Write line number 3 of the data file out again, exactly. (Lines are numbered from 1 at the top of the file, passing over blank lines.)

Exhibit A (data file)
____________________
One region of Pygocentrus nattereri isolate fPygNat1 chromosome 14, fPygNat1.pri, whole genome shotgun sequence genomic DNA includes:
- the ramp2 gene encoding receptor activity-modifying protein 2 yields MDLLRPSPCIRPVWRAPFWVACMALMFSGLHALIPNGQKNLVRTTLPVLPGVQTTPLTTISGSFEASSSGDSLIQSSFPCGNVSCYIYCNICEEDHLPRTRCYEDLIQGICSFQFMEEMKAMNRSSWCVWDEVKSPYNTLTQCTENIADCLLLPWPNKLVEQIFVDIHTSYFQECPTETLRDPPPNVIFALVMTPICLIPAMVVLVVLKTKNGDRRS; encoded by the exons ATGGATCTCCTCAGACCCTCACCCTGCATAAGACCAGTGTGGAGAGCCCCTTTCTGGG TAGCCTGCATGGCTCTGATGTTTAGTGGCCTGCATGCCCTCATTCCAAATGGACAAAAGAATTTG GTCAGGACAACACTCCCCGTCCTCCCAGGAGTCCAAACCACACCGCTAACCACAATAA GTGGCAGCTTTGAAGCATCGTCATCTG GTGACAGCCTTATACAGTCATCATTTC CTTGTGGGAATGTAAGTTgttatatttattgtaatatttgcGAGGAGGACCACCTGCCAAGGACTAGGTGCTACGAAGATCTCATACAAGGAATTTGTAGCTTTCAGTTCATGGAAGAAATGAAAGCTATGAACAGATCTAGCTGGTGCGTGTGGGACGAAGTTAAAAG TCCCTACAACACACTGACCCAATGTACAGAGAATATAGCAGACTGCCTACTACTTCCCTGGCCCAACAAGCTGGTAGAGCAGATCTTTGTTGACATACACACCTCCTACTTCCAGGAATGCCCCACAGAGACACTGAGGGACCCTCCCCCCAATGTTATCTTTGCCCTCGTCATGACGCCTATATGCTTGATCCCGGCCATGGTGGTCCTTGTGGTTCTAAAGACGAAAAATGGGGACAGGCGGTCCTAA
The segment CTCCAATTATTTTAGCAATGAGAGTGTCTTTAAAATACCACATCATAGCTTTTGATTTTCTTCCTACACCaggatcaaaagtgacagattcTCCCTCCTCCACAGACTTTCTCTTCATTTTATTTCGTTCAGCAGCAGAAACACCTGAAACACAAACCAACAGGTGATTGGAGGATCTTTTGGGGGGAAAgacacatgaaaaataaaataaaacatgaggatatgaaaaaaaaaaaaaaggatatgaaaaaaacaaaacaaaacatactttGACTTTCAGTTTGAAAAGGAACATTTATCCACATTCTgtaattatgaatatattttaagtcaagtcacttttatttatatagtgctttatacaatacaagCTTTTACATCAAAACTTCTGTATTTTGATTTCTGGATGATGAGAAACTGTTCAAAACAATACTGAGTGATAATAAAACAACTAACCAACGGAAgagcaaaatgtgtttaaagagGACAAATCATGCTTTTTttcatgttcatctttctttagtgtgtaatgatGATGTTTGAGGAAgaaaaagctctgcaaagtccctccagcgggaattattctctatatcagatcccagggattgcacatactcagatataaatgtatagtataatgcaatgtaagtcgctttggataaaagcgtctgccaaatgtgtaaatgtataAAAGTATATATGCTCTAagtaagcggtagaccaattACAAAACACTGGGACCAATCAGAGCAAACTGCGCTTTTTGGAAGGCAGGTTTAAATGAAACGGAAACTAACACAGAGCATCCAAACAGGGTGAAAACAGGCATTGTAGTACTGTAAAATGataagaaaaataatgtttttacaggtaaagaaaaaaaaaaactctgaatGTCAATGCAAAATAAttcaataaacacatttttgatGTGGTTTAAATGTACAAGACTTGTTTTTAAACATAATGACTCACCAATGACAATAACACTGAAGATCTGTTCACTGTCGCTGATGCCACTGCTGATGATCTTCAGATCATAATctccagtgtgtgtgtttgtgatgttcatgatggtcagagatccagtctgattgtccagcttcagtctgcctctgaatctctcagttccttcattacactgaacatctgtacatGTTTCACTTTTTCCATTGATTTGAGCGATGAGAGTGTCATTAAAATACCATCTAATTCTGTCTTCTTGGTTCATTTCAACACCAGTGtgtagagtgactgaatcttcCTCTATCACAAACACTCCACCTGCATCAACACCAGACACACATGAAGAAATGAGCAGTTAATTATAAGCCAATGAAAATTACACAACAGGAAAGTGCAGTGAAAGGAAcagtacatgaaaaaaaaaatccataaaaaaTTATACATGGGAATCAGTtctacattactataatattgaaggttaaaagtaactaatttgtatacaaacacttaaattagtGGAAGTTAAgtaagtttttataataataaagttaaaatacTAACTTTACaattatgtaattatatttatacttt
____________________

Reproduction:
The segment CTCCAATTATTTTAGCAATGAGAGTGTCTTTAAAATACCACATCATAGCTTTTGATTTTCTTCCTACACCaggatcaaaagtgacagattcTCCCTCCTCCACAGACTTTCTCTTCATTTTATTTCGTTCAGCAGCAGAAACACCTGAAACACAAACCAACAGGTGATTGGAGGATCTTTTGGGGGGAAAgacacatgaaaaataaaataaaacatgaggatatgaaaaaaaaaaaaaaggatatgaaaaaaacaaaacaaaacatactttGACTTTCAGTTTGAAAAGGAACATTTATCCACATTCTgtaattatgaatatattttaagtcaagtcacttttatttatatagtgctttatacaatacaagCTTTTACATCAAAACTTCTGTATTTTGATTTCTGGATGATGAGAAACTGTTCAAAACAATACTGAGTGATAATAAAACAACTAACCAACGGAAgagcaaaatgtgtttaaagagGACAAATCATGCTTTTTttcatgttcatctttctttagtgtgtaatgatGATGTTTGAGGAAgaaaaagctctgcaaagtccctccagcgggaattattctctatatcagatcccagggattgcacatactcagatataaatgtatagtataatgcaatgtaagtcgctttggataaaagcgtctgccaaatgtgtaaatgtataAAAGTATATATGCTCTAagtaagcggtagaccaattACAAAACACTGGGACCAATCAGAGCAAACTGCGCTTTTTGGAAGGCAGGTTTAAATGAAACGGAAACTAACACAGAGCATCCAAACAGGGTGAAAACAGGCATTGTAGTACTGTAAAATGataagaaaaataatgtttttacaggtaaagaaaaaaaaaaactctgaatGTCAATGCAAAATAAttcaataaacacatttttgatGTGGTTTAAATGTACAAGACTTGTTTTTAAACATAATGACTCACCAATGACAATAACACTGAAGATCTGTTCACTGTCGCTGATGCCACTGCTGATGATCTTCAGATCATAATctccagtgtgtgtgtttgtgatgttcatgatggtcagagatccagtctgattgtccagcttcagtctgcctctgaatctctcagttccttcattacactgaacatctgtacatGTTTCACTTTTTCCATTGATTTGAGCGATGAGAGTGTCATTAAAATACCATCTAATTCTGTCTTCTTGGTTCATTTCAACACCAGTGtgtagagtgactgaatcttcCTCTATCACAAACACTCCACCTGCATCAACACCAGACACACATGAAGAAATGAGCAGTTAATTATAAGCCAATGAAAATTACACAACAGGAAAGTGCAGTGAAAGGAAcagtacatgaaaaaaaaaatccataaaaaaTTATACATGGGAATCAGTtctacattactataatattgaaggttaaaagtaactaatttgtatacaaacacttaaattagtGGAAGTTAAgtaagtttttataataataaagttaaaatacTAACTTTACaattatgtaattatatttatacttt